Tell Them We Are Rising’: African Americans and the Classics

Posted on January 14th, 2008 by

For some really interesting reading on the social, educational, and political role of Classics in recent African-American history, read Kenneth W. Goings and Eugene O’Connor, “‘Tell Them We Are Rising’: African Americans and the Classics” (starts on p. 6) in this issue of Amphora (the newsletter for the American Philological Association).

From the time of the American colonies until well into the twentieth century, a “classical education” (meaning training in Latin and Greek) was largely associated with elites, that is, with white gentlemen.

The received wisdom of the time was that those outside this elite group had neither the requisite mental capacity nor the necessary leisure to master the classical languages. This criticism was leveled particularly at African Americans, who were assumed to be intellectually deficient and socially marginal. Thought to be descended from “savages,” they therefore lacked a vested interest in the foundations of Western civilization.

Evidence from the archives of historically-black colleges, autobiographies by early black classicists, and political writings by abolitionists demonstrate, however, that not only were large numbers of African Americans able to master the classics but that indeed they saw the classics as part of their own heritage.

Page, writing in 1902, recalls an incident he had experienced in the South during Reconstruction:

One morning I went to a school for the Negroes and I heard a very black
boy translate a passage from Xenophon. His teacher was a fullblooded Negro. It happened that I went straight from the school to a club where I encountered a group of gentlemen discussing the limitations of the African mind.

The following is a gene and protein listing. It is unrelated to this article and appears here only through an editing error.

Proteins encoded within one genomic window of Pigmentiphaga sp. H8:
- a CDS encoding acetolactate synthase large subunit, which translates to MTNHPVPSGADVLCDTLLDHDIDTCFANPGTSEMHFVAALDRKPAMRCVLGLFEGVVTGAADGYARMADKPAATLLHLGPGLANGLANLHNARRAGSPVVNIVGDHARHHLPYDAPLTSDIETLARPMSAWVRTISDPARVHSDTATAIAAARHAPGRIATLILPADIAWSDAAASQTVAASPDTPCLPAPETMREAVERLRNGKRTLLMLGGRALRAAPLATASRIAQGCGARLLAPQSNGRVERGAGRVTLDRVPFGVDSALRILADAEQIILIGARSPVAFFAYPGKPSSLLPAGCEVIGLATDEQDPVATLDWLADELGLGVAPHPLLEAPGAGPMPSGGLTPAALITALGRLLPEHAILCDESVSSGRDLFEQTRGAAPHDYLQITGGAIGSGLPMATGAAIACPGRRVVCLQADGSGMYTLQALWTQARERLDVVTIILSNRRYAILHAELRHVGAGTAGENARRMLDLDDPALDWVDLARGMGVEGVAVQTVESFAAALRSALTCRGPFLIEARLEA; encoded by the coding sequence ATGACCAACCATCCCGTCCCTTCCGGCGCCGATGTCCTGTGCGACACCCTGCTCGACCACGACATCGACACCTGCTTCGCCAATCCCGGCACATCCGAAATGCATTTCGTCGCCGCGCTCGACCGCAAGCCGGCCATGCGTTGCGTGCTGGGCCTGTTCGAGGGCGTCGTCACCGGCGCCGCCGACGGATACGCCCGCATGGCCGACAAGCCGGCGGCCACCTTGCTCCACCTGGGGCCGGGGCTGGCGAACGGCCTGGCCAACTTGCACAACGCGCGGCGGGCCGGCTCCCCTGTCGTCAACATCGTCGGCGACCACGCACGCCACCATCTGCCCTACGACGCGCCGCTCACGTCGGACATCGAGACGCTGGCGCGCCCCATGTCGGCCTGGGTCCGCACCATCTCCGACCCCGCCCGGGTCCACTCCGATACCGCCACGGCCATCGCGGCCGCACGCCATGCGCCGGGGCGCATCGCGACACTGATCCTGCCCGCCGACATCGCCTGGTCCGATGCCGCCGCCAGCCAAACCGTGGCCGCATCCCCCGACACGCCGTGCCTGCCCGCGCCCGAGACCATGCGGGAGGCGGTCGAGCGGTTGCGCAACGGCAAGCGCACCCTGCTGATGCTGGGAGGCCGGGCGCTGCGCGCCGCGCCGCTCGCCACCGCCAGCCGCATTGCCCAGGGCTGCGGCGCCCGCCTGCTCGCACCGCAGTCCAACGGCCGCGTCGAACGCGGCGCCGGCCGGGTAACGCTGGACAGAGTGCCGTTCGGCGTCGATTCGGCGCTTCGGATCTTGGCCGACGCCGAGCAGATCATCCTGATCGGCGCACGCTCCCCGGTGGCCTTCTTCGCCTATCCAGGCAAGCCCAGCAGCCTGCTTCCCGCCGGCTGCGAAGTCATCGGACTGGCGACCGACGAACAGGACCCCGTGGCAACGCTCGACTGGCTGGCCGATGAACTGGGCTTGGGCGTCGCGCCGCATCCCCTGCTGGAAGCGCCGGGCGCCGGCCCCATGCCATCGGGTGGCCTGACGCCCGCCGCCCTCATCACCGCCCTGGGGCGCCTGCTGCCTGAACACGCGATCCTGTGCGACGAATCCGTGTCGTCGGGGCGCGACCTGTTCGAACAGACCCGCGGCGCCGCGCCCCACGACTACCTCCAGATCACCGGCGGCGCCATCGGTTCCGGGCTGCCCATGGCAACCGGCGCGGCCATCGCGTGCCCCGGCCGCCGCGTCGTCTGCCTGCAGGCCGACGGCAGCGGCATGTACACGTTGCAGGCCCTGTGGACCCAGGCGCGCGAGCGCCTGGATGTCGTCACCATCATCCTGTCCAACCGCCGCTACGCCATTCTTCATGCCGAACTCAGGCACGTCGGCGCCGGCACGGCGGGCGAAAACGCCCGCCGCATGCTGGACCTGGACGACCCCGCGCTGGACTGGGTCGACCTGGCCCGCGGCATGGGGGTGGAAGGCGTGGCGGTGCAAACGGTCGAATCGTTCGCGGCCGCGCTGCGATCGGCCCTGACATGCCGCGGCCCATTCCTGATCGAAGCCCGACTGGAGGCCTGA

“Teach ’em Greek?” said old judge so-and-so. “Now a nigger could learn the Greek alphabet by rote, but he could never intelligently construe a passage from any Greek writer – impossible.”

I told him what I had just heard.

“Read it? Understood it? Was black? A black man teaching him? I beg your pardon, but do you read Greek yourself?” “Sir,” he said at last, “I do not for a moment doubt your word. I know you think the nigger read Greek; but you were deceived. I shouldn’t believe it if I saw it with my own eyes and heard it with my own ears.”

Given the racial and societal bias against them, it is important to note that educated African Americans in the early nineteenth century used their connection to the classics and the fact that there were great African civilizations in classical antiquity to bolster their argument for the freedom of their brothers and sisters in slavery and thereby
their inclusion in the American mainstream. Indeed, African Americans were appropriating for themselves the larger American impulse of adducing classical, particularly Roman Republican, models to justify their efforts to define the new American nation and their right to full citizenship in the American Republic.

Read the whole thing.

Bonus: This issue also includes a review of the classical Greek translation of Harry Potter as well as loads of other interesting stuff.


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